Weaver has also turned to several grants and scholarships to try to fund her work, with moderate success. But all the effort she’s poured into scraping money together only adds to the stress of balancing her lab work with her course work, she told the Daily Dot.

“It’s been a huge effort. It’s been something that kind of bothers me that grad students have to focus on how to fund their own research when I’m juggling classes and work,” she said. “I’ve spent weeks trying to figure out how to fund my research. But it’s worthwhile because I believe so strongly in it.”

Weaver said that the hustle for funding is making her rethink a career in academic research. However, she said she would also try Experiment.com again. She attributed her failure to reach her goals to a lack of presence on social media—something that Zurek said helped get his project noticed by backers and journalists looking to tell his story. She also said that the timing of her campaign coincided with a big work crunch at school, making it difficult for her to devote the time to promoting her project.

How to get funded

Wu had her own ideas of what makes or breaks a good project. Projects that appeal to a broad audience are more likely to get funded, she said. People like to get involved as well. She cited that one project sought to determine if animals preferred wild corn over genetically modified strains, so anyone who pledged a certain amount to the project was sent some corn to participate in the experiment. They were given one GMO ear and one wild ear and told to monitor which ear of corn was eaten more.

Another project looked to see if a coal train passing through a town in Washington was affecting air quality. Wu said that many of the backers for that project were from the town itself.

“What works best is if the scientist is really transparent about their protocols, why they’ve come up with this idea,” Wu said. “During the campaign, they post their notes and photos and protocols. We share those through our Twitter and social media channel.”

For Wu, Experiment.com is part of an inevitable shift to open science.

She also said it’s better to ask for money in small increments, rather than to try to get the huge six-figure funds that one might ask for in a government grant.

“Say the project needs $5,000 to start initial experiments. Those campaigns show that they can accomplish the first part of the project with just 5,000 wind up raising 200 or 300 percent,” Wu said. But some larger campaigns have also been successful.

It’s hard to say what role crowdfunding will play in scientific research as years go by. Zurek believes that the government will always have to pay for the lion’s share of research.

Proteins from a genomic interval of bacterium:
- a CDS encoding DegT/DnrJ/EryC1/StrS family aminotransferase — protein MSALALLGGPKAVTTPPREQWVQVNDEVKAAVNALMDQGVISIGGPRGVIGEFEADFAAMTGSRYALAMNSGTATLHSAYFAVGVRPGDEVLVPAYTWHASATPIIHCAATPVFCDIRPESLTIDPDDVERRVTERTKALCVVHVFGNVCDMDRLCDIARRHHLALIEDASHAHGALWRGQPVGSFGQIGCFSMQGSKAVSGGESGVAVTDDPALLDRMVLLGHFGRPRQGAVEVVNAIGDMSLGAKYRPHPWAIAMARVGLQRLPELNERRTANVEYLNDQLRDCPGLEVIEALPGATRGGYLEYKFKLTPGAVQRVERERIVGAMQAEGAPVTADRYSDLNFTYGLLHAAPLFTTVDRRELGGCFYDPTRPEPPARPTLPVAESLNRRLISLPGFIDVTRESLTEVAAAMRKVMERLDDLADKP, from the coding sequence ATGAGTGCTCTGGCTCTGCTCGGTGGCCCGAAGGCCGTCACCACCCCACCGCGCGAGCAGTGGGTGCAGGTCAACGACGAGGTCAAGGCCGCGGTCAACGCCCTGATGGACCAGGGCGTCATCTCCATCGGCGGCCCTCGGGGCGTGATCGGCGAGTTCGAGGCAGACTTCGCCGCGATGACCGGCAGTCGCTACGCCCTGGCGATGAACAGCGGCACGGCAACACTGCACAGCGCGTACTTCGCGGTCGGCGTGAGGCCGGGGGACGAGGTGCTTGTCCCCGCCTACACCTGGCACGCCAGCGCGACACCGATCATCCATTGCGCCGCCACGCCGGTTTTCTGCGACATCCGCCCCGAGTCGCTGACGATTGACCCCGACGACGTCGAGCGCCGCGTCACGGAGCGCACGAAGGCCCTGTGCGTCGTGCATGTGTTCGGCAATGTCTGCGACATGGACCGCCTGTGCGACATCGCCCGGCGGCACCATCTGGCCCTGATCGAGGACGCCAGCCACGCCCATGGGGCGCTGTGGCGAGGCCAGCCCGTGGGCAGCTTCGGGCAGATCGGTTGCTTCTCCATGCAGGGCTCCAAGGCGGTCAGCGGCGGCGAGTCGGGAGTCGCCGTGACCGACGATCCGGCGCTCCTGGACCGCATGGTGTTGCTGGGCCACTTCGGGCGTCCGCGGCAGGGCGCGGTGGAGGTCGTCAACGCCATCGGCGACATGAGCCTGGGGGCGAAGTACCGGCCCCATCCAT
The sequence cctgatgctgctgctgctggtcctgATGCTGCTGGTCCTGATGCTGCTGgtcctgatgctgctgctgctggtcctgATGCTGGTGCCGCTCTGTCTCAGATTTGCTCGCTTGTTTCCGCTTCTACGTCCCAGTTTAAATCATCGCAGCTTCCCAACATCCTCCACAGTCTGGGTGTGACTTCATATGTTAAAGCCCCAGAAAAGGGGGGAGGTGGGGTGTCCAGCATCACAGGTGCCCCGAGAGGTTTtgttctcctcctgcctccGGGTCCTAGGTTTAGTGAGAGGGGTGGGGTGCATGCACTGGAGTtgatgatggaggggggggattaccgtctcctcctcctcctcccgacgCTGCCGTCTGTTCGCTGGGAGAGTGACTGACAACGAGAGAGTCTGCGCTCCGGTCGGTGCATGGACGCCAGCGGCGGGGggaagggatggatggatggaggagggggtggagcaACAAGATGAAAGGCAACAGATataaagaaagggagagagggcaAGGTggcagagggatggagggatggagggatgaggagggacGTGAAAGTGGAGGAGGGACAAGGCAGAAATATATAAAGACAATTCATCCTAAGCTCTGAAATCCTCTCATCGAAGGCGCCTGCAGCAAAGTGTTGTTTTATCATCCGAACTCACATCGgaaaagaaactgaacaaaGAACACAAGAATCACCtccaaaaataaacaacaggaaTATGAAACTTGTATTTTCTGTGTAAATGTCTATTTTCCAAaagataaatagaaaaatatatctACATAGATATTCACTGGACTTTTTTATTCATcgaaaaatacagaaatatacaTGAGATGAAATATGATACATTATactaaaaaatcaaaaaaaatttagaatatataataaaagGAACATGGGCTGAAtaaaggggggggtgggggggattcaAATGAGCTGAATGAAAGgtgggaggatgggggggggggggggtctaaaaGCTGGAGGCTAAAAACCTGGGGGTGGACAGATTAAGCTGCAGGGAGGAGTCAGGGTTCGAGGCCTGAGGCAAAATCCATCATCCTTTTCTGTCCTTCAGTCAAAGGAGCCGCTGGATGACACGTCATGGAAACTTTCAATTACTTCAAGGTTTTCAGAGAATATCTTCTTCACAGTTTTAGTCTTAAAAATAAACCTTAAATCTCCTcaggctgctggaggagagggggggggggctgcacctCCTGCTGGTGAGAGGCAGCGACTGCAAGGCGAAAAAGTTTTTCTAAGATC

“To support a lab full time, you’re always going to need these six-figure grants, which crowdfunding is not going to replace,” he said. He added that universities aren’t always on board with their employees tapping into third-party resources for funding. Some universities want to start their own crowdfunding platforms and tap into alumni networks, including the University of Pittsburgh, where Zurek is a postdoctoral associate.

“We at Pitt would not be allowed to start another Experiment.com crowdfunding project because they want to launch their own platform,” he said.

Weaver, on the other hand, sees crowdfunding as the wave of the future. Though smaller projects tend to be the most successful, Weaver doesn’t think it has to be that way.

“Because it’s that Internet platform, it has a huge potential outreach that it can provide to any project,” she said. “It’s so huge that it doesn’t have the limitations of needing it to be small projects. You can have a goal of $100,000 and get funded because it only takes one person to have that money and see it for its value.”

Obviously it depends on the backers. Wu said that she and her team are trying to get more repeat backers. Right now, there are about 1,150 people who have backed more than one project, but Wu would like to see that number grow. That’s the thinking behind Experiment.com’s open access journal. If people can see the fruits of their funding in real time, then Wu is hopeful they’ll be more likely to donate to another project. To that end, Experiment.com also guides researchers in telling their science stories in a way that everyone can understand and relate to.

For Wu, Experiment.com is part of an inevitable shift to open science.

“My opinion is that all science should be open and should be open access. I think what we’re trying to do with experiment is show that is possible and that there are benefits to being open,” she said. “I think it’s inevitable in the future that all research papers will be open access. That’s going to happen and we want to make that happen faster.”

Screengrab via Morehouse Lab/YouTube

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*First Published: Jan 4, 2016, 11:00 am